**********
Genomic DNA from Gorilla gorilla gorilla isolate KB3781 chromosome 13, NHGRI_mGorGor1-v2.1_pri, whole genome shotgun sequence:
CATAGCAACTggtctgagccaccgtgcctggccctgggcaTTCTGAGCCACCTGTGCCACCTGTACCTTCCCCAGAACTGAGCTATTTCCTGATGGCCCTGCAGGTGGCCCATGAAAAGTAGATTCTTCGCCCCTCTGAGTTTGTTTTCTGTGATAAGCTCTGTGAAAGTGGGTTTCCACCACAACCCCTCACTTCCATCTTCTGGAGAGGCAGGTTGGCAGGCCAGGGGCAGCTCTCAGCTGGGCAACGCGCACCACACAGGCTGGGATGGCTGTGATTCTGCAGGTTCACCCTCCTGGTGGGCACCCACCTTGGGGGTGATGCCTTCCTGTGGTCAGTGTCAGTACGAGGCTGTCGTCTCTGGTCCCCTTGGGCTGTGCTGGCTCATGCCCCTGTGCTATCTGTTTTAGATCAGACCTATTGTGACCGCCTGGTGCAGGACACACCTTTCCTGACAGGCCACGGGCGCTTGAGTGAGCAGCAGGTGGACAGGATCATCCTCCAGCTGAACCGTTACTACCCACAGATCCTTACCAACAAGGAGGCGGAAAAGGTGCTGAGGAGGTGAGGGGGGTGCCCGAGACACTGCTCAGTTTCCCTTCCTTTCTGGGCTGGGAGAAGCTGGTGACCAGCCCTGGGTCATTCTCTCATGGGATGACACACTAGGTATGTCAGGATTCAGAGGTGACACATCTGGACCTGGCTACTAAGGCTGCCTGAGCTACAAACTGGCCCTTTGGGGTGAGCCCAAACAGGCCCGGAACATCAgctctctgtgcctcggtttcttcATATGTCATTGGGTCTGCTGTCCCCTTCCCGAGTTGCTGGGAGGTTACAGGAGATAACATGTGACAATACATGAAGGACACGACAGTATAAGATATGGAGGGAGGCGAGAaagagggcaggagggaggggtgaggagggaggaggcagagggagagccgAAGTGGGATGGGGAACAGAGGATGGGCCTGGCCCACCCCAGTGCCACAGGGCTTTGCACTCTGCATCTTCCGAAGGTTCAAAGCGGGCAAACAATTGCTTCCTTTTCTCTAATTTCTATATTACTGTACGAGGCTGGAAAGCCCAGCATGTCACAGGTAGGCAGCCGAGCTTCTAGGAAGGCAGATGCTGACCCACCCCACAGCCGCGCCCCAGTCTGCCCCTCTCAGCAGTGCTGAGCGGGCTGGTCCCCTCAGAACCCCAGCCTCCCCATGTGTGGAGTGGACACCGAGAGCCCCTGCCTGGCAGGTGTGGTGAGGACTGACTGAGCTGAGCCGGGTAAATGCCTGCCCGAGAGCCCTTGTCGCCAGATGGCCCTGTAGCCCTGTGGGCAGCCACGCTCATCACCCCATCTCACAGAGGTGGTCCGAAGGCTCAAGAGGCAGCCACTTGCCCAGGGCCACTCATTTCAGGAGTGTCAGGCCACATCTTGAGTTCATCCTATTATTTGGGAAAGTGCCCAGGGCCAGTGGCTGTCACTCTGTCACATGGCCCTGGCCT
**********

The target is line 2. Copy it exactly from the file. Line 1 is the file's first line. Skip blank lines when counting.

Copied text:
CATAGCAACTggtctgagccaccgtgcctggccctgggcaTTCTGAGCCACCTGTGCCACCTGTACCTTCCCCAGAACTGAGCTATTTCCTGATGGCCCTGCAGGTGGCCCATGAAAAGTAGATTCTTCGCCCCTCTGAGTTTGTTTTCTGTGATAAGCTCTGTGAAAGTGGGTTTCCACCACAACCCCTCACTTCCATCTTCTGGAGAGGCAGGTTGGCAGGCCAGGGGCAGCTCTCAGCTGGGCAACGCGCACCACACAGGCTGGGATGGCTGTGATTCTGCAGGTTCACCCTCCTGGTGGGCACCCACCTTGGGGGTGATGCCTTCCTGTGGTCAGTGTCAGTACGAGGCTGTCGTCTCTGGTCCCCTTGGGCTGTGCTGGCTCATGCCCCTGTGCTATCTGTTTTAGATCAGACCTATTGTGACCGCCTGGTGCAGGACACACCTTTCCTGACAGGCCACGGGCGCTTGAGTGAGCAGCAGGTGGACAGGATCATCCTCCAGCTGAACCGTTACTACCCACAGATCCTTACCAACAAGGAGGCGGAAAAGGTGCTGAGGAGGTGAGGGGGGTGCCCGAGACACTGCTCAGTTTCCCTTCCTTTCTGGGCTGGGAGAAGCTGGTGACCAGCCCTGGGTCATTCTCTCATGGGATGACACACTAGGTATGTCAGGATTCAGAGGTGACACATCTGGACCTGGCTACTAAGGCTGCCTGAGCTACAAACTGGCCCTTTGGGGTGAGCCCAAACAGGCCCGGAACATCAgctctctgtgcctcggtttcttcATATGTCATTGGGTCTGCTGTCCCCTTCCCGAGTTGCTGGGAGGTTACAGGAGATAACATGTGACAATACATGAAGGACACGACAGTATAAGATATGGAGGGAGGCGAGAaagagggcaggagggaggggtgaggagggaggaggcagagggagagccgAAGTGGGATGGGGAACAGAGGATGGGCCTGGCCCACCCCAGTGCCACAGGGCTTTGCACTCTGCATCTTCCGAAGGTTCAAAGCGGGCAAACAATTGCTTCCTTTTCTCTAATTTCTATATTACTGTACGAGGCTGGAAAGCCCAGCATGTCACAGGTAGGCAGCCGAGCTTCTAGGAAGGCAGATGCTGACCCACCCCACAGCCGCGCCCCAGTCTGCCCCTCTCAGCAGTGCTGAGCGGGCTGGTCCCCTCAGAACCCCAGCCTCCCCATGTGTGGAGTGGACACCGAGAGCCCCTGCCTGGCAGGTGTGGTGAGGACTGACTGAGCTGAGCCGGGTAAATGCCTGCCCGAGAGCCCTTGTCGCCAGATGGCCCTGTAGCCCTGTGGGCAGCCACGCTCATCACCCCATCTCACAGAGGTGGTCCGAAGGCTCAAGAGGCAGCCACTTGCCCAGGGCCACTCATTTCAGGAGTGTCAGGCCACATCTTGAGTTCATCCTATTATTTGGGAAAGTGCCCAGGGCCAGTGGCTGTCACTCTGTCACATGGCCCTGGCCT